Please use this identifier to cite or link to this item: https://apo.ansto.gov.au/dspace/handle/10238/525
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dc.contributor.authorMay, FGen_AU
dc.contributor.authorPolson, HJen_AU
dc.date.accessioned2007-11-22T04:24:06Zen_AU
dc.date.accessioned2010-04-30T04:35:53Z-
dc.date.available2007-11-22T04:24:06Zen_AU
dc.date.available2010-04-30T04:35:53Z-
dc.date.issued1974-09en_AU
dc.identifier.citationMay, F. G., & Polson, H. J. (1974). Methyl iodide penetration of charcoal beds: variation with relative humidity and face velocity. (AAEC/E322). Lucas Heights, NSW: Australian Atomic Energy Commission.-
dc.identifier.govdoc535-
dc.identifier.isbn0642996539en_AU
dc.identifier.otherAAEC-E-322en_AU
dc.identifier.urihttp://apo.ansto.gov.au/dspace/handle/10238/525en_AU
dc.description.abstractThe retention of methyl iodide in charcoal beds was found to vary with the distance from the leading edges of the beds. Near the leading edges, retention was less than in the deeper regions, probably due to the chemi-sorption of competing vapours in the airstream drawn through the beds. One of the poisoning agents was identified as di-methyl sulphate vapour. The penetration of methyl iodide fell exponentially with distance in the deeper regions of the beds. The slope of the penetration curves in these deeper regions was dependent on the relative humidity and the face velocity in a more complex manner than the simple relationship assumed in the 'Stay Time" concept. An empirical formula, which gave the slope of the penetration curve within a standard deviation of 7 per cent, was derived to correlate the parameters over the range of practical interest, i.e. 30-99 per cent relative humidity and from 1.1 m s-1 down to at least 0.16 m s-1, and probably much lower. The uncertainty in the results could have been caused by variations within the batches of charcoal. A formula was derived to translate the results of an in situ test at a measured flowrate and humidity into an expected performance at high humidity and any other flowrate. The expression is independent of the slope of the penetration curve and the thicknesses of both the poisoned and unpoisoned regions of the bed, which suggests that it may be valid even for heavily poisoned beds.en_AU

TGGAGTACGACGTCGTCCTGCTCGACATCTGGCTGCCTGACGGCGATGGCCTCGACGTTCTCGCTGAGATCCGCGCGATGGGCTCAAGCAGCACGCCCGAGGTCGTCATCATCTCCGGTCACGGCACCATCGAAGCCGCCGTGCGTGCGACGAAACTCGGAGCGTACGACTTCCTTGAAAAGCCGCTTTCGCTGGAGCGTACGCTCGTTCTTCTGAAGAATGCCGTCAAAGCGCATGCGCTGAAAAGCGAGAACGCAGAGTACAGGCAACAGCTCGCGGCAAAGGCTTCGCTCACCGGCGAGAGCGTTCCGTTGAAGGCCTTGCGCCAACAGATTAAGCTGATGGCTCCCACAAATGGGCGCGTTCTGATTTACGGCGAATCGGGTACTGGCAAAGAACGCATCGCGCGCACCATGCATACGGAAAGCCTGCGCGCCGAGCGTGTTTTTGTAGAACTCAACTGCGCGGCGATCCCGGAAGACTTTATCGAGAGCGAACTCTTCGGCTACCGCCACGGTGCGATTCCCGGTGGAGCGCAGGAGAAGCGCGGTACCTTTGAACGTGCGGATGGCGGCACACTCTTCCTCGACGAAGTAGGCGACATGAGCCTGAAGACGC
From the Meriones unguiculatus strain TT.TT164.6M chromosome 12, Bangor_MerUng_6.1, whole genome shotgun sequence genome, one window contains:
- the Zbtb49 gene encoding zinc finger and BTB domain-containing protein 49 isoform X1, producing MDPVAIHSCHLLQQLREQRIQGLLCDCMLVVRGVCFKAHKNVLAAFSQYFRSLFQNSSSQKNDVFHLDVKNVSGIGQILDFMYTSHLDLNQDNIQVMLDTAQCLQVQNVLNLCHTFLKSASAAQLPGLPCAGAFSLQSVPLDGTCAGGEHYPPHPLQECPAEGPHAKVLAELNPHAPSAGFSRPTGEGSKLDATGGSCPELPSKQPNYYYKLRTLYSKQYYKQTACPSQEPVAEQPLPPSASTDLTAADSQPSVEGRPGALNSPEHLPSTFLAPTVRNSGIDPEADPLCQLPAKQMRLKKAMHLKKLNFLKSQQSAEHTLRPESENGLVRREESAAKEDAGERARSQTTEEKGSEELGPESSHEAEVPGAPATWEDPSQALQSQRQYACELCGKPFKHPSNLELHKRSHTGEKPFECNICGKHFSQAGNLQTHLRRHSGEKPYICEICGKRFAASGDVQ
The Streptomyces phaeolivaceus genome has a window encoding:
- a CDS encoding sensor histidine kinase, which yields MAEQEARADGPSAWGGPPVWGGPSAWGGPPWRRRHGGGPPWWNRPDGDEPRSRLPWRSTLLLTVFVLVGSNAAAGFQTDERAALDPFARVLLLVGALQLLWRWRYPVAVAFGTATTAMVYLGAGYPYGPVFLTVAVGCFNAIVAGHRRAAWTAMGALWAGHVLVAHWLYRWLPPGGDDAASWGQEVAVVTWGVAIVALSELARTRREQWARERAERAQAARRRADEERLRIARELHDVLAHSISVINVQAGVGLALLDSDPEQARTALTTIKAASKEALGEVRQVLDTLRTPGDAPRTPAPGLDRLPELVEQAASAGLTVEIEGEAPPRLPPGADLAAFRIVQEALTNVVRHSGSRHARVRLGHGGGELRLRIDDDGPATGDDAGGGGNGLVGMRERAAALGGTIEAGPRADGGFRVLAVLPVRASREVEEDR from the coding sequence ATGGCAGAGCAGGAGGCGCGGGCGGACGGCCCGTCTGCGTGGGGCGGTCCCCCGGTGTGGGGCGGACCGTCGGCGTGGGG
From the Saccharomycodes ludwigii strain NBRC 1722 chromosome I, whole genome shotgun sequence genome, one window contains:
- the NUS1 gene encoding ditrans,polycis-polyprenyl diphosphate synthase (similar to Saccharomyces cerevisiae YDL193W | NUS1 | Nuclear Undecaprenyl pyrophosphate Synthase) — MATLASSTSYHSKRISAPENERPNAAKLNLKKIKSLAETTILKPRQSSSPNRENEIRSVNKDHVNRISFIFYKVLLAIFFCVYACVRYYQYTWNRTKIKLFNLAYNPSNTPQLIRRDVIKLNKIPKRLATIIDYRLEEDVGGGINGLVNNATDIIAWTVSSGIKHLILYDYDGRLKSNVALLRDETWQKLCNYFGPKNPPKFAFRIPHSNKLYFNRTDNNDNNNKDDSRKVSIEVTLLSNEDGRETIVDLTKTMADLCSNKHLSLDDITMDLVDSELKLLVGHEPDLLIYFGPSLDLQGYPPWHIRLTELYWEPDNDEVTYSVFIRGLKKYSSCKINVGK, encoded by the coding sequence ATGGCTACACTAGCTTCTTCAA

dc.language.isoen_auen_AU
dc.publisherAustralian Atomic Energy Commissionen_AU
dc.subjectAir filters-
dc.subjectCharcoal-
dc.subjectChemisorption-
dc.subjectHumidity-
dc.subjectVelocity-
dc.subjectMethyl iodide-
dc.titleMethyl iodide penetration of charcoal beds: variation with relative humidity and face velocityen_AU
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